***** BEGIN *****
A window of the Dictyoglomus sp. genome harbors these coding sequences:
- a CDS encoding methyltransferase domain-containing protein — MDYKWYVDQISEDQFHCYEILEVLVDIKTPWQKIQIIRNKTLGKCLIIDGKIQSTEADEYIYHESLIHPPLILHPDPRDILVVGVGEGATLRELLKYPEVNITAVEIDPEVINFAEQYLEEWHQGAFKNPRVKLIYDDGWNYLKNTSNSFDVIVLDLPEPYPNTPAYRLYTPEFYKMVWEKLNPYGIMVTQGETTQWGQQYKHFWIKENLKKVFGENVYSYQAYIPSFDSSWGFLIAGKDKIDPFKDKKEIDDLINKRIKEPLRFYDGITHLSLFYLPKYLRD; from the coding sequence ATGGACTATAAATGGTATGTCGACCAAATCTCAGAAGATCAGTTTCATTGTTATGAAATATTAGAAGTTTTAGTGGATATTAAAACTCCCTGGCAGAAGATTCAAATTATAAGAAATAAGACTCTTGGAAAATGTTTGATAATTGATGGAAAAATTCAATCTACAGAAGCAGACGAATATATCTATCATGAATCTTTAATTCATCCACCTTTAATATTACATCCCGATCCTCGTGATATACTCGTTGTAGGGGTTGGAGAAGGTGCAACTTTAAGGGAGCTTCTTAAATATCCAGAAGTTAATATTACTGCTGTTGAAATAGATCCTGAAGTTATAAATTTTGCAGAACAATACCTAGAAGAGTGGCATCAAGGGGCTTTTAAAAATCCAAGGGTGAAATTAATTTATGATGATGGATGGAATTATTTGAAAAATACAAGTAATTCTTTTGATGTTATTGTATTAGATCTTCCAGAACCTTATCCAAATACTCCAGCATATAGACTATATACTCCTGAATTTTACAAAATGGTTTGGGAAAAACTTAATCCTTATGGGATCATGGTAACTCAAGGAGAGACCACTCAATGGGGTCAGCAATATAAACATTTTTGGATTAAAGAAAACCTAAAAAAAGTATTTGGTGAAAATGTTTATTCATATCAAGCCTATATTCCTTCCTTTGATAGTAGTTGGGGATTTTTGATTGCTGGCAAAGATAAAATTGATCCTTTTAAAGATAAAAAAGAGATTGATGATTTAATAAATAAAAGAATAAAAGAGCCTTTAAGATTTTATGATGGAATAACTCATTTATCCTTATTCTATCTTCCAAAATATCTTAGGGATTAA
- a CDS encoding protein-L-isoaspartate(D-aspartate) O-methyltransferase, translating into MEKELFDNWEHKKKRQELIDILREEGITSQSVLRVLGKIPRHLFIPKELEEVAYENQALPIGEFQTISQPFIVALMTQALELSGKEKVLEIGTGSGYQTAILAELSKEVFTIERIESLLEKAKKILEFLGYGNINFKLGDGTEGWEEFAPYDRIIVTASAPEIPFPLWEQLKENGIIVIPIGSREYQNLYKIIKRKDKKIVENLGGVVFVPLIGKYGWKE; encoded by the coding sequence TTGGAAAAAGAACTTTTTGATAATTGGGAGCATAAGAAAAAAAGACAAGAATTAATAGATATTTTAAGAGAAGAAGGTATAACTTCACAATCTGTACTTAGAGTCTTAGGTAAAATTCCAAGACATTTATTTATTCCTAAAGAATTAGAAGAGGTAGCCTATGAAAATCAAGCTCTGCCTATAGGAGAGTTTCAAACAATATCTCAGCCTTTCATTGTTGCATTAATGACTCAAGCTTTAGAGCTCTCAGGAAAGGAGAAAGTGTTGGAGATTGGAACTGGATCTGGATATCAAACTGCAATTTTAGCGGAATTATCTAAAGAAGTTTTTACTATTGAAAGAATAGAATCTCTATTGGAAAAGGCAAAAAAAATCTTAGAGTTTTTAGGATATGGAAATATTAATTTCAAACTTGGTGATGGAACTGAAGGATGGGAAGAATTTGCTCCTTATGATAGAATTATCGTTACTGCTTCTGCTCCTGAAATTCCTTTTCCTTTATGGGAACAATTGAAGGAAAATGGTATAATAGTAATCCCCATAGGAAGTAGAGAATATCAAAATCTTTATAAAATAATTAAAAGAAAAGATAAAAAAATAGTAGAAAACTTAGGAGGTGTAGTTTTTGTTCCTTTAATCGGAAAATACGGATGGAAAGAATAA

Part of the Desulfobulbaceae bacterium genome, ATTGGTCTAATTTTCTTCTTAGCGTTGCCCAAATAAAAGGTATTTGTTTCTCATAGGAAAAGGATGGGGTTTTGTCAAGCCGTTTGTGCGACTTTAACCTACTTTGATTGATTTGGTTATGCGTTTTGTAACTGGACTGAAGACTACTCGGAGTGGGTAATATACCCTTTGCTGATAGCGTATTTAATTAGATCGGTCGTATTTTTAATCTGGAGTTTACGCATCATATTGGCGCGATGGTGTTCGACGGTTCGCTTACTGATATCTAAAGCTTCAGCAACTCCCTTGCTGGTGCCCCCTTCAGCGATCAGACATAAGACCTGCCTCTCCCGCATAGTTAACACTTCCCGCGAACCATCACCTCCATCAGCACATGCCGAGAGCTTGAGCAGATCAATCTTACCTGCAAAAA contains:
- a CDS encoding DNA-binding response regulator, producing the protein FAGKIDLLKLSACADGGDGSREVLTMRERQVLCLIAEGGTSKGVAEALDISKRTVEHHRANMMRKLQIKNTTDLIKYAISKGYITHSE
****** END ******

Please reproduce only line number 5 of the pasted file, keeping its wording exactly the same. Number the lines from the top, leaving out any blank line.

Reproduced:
- a CDS encoding DNA-binding response regulator, producing the protein FAGKIDLLKLSACADGGDGSREVLTMRERQVLCLIAEGGTSKGVAEALDISKRTVEHHRANMMRKLQIKNTTDLIKYAISKGYITHSE